My solution is to provide a mechanism to do the following:
  • create the dynamic transition to custom exception handling for the node
  • add the dynamic transition to the TransistionsList for this node
  • put a copy of the TransistionList (without the new dynamic transition) into the jBPM Context
  • remove all transition entries from the TransistionsList except for the new dynamic one
  • use Node.leave() to follow the new dynamic transition
  • deal with exception handling
  • upon returning to the node after exception handling, pick up the transitions from the jBPM Context
  • fill the TransitionsList with those found in the jBPM Context
  • use Node.leave() to use the default
Some code to give you an idea with migrateTransitionsInNodeToContext which shows the transitions being migrated into the jBPM Context. I have left out the recovery of the transitions from the context, as it is trivial to reverse the process. To give you a bit of a hint, when you are in the exception handling process and decide it is time to go back to your originating node, you create a dynamic transition and fill the originating nodes TransitionsList from the jBPM Context. Here is some code snippets:
public final void execute(ExecutionContext ctx) throws Exception {

  try {
        if (ctx.getNode() instanceof State) {
           // process a state.
        } else {
   
           try {
  
              // do something in node.
           } catch (Exception ex) {
    
              if (useCustomExceptions) {
                   getLogger().error("Handler threw exception.", ex);
                   ctx.getNode().raiseException(ex, ctx);
              } else {
                   getLogger().error("Handler threw exception.", ex);
                   transitionName = handleException(ctx);

                   migrateTransitionsInNodeToContext(ctx);

                   // Move the process along.
                   if (!StringUtils.isBlank(transitionName) &&
ctx.getNode().hasLeavingTransition(transitionName)) {
                      ctx.getNode().leave(ctx, transitionName);
                   } else {
                       // Use the default transition.
                       ctx.getNode().leave(ctx);
                   }
              }
           }
        }
  } catch (Exception ex) {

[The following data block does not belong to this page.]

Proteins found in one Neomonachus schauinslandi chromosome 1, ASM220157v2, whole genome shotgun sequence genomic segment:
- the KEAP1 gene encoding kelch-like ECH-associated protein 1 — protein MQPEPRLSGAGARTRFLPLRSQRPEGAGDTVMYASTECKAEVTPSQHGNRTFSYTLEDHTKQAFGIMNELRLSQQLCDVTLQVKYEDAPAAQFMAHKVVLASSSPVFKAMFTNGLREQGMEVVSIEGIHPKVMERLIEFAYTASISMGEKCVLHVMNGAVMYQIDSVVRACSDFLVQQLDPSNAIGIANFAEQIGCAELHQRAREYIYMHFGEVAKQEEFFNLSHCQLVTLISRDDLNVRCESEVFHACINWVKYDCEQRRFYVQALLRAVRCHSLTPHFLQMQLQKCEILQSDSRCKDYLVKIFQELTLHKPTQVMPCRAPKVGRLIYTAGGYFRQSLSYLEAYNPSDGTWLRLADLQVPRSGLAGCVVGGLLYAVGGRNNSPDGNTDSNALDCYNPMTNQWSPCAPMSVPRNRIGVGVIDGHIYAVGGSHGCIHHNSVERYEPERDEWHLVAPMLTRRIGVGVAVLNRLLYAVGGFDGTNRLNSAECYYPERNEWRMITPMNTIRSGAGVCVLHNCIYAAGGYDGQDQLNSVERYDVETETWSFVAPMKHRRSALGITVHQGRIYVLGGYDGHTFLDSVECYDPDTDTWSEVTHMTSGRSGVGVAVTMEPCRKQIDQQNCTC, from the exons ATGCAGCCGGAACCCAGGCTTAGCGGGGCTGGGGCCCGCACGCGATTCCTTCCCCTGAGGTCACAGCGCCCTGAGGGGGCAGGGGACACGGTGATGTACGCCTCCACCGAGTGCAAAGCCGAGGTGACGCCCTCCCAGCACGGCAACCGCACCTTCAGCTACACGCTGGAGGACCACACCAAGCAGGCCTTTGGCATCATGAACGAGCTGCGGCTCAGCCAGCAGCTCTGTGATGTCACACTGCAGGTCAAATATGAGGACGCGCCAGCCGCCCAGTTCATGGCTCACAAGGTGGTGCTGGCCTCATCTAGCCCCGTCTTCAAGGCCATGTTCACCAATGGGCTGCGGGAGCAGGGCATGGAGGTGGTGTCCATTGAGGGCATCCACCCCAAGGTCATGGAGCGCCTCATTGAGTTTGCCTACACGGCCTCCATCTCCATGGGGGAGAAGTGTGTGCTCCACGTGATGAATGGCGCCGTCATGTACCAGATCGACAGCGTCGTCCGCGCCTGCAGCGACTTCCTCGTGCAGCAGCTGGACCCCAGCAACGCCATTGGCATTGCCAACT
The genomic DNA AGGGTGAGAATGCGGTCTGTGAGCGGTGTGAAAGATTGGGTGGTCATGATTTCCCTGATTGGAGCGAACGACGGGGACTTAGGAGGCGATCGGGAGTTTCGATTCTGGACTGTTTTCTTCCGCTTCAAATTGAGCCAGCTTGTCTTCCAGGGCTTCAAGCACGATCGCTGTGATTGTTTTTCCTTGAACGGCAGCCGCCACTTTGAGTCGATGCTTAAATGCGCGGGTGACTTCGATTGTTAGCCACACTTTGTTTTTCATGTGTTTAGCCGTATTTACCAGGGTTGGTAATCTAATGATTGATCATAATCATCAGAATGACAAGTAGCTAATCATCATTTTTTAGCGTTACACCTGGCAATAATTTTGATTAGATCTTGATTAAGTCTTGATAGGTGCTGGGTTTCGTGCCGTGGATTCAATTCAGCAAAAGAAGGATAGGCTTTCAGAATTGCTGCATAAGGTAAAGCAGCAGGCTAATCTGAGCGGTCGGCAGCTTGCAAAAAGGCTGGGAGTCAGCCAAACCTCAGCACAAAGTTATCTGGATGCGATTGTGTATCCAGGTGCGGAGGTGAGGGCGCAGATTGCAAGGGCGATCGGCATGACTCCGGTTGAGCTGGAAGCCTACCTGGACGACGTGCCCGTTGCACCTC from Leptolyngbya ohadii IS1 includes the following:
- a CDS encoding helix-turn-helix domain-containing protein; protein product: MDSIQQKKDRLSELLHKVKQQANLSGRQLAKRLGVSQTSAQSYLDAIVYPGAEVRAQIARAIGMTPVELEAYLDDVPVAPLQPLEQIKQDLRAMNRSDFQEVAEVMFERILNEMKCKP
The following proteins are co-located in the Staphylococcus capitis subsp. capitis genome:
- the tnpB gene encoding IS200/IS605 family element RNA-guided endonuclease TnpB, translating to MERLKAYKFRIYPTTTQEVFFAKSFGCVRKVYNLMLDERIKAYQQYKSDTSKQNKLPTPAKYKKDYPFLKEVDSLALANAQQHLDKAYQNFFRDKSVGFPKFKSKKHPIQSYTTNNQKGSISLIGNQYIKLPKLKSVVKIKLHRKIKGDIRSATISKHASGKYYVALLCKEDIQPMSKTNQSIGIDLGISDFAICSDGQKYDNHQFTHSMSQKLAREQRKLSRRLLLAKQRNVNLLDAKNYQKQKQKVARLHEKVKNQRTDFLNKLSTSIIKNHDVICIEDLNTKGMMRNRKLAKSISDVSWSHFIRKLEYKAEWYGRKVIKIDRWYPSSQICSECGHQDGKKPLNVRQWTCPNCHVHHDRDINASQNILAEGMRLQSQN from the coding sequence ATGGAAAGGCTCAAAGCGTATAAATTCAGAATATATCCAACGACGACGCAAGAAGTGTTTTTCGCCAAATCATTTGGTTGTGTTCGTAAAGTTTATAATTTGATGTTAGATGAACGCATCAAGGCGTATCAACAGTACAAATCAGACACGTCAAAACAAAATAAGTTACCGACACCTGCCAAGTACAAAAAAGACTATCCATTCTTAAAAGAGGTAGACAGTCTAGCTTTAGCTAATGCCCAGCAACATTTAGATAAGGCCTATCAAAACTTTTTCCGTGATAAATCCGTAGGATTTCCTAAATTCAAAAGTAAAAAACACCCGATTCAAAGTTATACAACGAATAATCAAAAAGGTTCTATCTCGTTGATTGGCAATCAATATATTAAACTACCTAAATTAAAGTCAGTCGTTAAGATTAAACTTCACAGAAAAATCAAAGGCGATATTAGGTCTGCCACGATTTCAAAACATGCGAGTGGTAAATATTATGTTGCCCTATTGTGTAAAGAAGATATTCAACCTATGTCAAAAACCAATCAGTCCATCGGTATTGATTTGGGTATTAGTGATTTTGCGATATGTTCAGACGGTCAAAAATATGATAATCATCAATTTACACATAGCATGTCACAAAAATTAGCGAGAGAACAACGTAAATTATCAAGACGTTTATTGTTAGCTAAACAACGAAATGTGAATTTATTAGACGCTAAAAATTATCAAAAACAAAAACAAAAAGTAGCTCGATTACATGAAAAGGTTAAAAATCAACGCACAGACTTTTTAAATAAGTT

// do something
  }
}

/**
 * Use given context to migrate all transitions in the nodes list that
 * do not match the dynamic transition created for an exception.
 */
private void migrateTransitionsInNodeToContext(ExecutionContext ctx) {
  List existingTransitionsList = ctx.getNode().getLeavingTransitionsList();
  List removedExceptionTransitionList = new ArrayList();

  int i = 0;
  for (Transition transition : existingTransitionsList) {
    i++;
    if (transition.equals(transitionName)) {
      getLogger().debug("List item #" + i 
          + " is our dynamic tranition: " 
          + transition.toString());
    } else {
       getLogger().debug("List item #" + i + " tranition: " 
               + transition.toString() + ", migrating to context.");
       removedExceptionTransitionList.add(transition);
       getLogger().debug("List item #" + i + " tranition: " 
           + transition.toString() + ", removing from node transition list.");
       ctx.getNode().removeLeavingTransition(transition);
    }
  }

  if (!existingTransitionsList.isEmpty()) {
      // place existing transitions into context variable.
      String ctxStoredTranstionsName = 
           ctx.getNode().getName() + "_stored_transitions_list";
      ctx.setVariable(ctxStoredTranstionsName, removedExceptionTransitionList);
  }
}

State
For a state we work analogue to the decision node but within the extended abstract class that implements the jBPM ActionHandler. This is left as an exercise to the reader.